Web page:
Sunday, 13 May 2012

Lost in France . . . What you think about climbing hills for 5 hours

Are you lucky or unlucky when you get lost? I guess if you're on a bike 50k's from home you just have to put your head down and pedal. You can't get out of it. The lucky part is you can start mashing through your mind the week that was and the week that is to be. First the riding . . .

Yes I got lost today. A nice simple 3 hour cycling sportive turned into 5 hours of misery, hill climbing and pumping the pedals into the wind. Statistically what have I got to show?. . . well first of all a pathetic average speed, but I do have 94k's and 2500 calories to the credit side. I also have 1500 meters of climbing and a strava suffer score rating of "extreme" (meaning I was in pain a lot).

We got up over the 1000m mark, but there's another 300m of climbing available which the course set by the organizers skipped. Still, I'm glad I finished.

100m to go ... a view from Mt Saleve

Firstly the week that was:

1. Greeks still have no government.

While lost in France I asked myself what would you have to give me to be a leader of a Greek political party? Honestly, I just can't imagine being in a position where you doom your people to EU servitude or you exit the union and stare a 10%+ contraction in your economy in the face. They have to leave, we all kind of know it. Some people say the real national debt of Greece is more than a trillion euro's (it's big no matter who you believe) ... there's no way they can ever pay it all back. If you were leading a Greek political party I reckon the people will burn you (figuratively I hope) either way.

2. France has no hope of getting it's budget within the 3% deficit limit set by the EU.

Hollande promised to spend like there's no tomorrow, thinking he actually can just print money. The fool doesn't realise that the French don't have a currency. The growth pact he goes on about is really an inflation pact. Classic Krugman-esque thinking .... inflate your way out. How can it happen? If the ECB etc. prints euro's to satisfy the French then it will be open house for the PIIGs to rebel. And what do the French think the German people are going to do?

3. J P Morgan out-smarts itself.

It's a mess and I think we now know the limits on Jamie Dimon's ability to manage the whole bank personally. I've said in this blog before that several ex-JPM guys I knew in Singapore had told me horror stories about the risk management systems the bank used leading up to the GFC. Maybe today it's different, but it looks more and more like a guy in London built a model that was wrong and he convinced the powers to be that it was right. I kind of want to give Dimon a break as there's no way he'd have the sophistication to check the model himself. Unfortunately he went around telling people that he was infallible .... whoops!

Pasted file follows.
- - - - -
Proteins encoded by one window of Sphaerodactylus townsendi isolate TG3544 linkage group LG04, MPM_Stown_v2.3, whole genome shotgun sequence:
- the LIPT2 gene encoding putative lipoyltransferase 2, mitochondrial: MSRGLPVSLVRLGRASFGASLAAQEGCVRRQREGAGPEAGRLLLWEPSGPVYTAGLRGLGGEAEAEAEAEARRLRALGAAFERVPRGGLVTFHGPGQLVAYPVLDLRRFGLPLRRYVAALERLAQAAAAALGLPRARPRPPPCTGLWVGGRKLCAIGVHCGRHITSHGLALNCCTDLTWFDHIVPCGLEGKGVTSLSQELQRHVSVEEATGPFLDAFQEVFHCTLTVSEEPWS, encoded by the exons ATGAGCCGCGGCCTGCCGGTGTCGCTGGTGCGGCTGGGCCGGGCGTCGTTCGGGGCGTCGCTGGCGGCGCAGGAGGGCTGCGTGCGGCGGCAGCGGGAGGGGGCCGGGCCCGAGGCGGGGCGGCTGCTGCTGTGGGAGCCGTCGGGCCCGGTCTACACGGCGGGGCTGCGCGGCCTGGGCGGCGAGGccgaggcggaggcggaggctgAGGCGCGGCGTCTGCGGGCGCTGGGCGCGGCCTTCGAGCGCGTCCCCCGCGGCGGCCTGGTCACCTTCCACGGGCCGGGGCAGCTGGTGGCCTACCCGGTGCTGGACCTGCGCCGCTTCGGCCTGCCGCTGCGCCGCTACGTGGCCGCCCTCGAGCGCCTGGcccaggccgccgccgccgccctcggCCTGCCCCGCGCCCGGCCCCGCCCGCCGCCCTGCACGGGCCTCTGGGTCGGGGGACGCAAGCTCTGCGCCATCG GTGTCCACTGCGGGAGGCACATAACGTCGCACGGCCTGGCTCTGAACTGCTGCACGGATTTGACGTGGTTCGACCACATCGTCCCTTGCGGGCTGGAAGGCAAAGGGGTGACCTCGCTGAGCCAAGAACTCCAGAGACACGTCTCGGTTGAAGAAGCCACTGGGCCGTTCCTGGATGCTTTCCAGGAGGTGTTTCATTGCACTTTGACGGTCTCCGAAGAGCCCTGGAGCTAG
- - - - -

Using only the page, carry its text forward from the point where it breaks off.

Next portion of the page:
4. Chinese RRR sparks hope.

So apparently the Chinese cut to the RRR freed up 62bn dollars or so for loans. Sounds good - right? Well what if banks need to write off a lot of loans currently on their books? Do they a) inject some of this "new" capital to support existing loans or b) sit on it in case things get worse? About half way up the third climb of the day I had decided the answer was "b".

The week ahead:

"Hey, don't you run the IMF?"

1. Christine Lagarde is on the case.

I predict it will be a busy week for the well tanned head of the IMF after the Belgian central bank governor openly questioned the viability of the EU's ability to hold things together:

“We cannot solve the fundamental problems. We can only buy time, and there is a limit to how much time you can buy. One of the lessons we have learnt is that low interest rates for too long create new problems."

Mdm Lagarde is in a tough position. A lot of the funds she has been raising come with restrictions, mainly no bailing out the Eurozone. Now I guess the good news for the PIIGs is that if they leave the monetary union they can probably access these funds. Therefore look for the IMF to get out the slides and explain how much they have ready for the Greeks. This might help calm the market in the case of an exit.

2. Spanish banks need a plan soon. And the government needs to start explaining it this week.

Right now the Spanish are falling into the same trap that the Japanese had after they had property bubble burst. We're on the fourth version of property market reform and we're still questioning if 30% provisioning on developers and 45% on their loans is enough. I can tell you from my Japan experience it isn't. And just to emphasize the point the government in Madrid is talking about CB's as a way to recapitalise the banks. Classic! I'm guessing they've been sold this story by the same Goldman's guys that originated the strategy in respect to a number of the Japanese banks. We know what happened there . . . GS made out.

3. Greek government to be formed?

4. Latest FOMC minutes (Wednesday).

This will be all about the nuances of various phrasing by "the Bernank". Any hint of QE3 will be grabbed at by a worried market.

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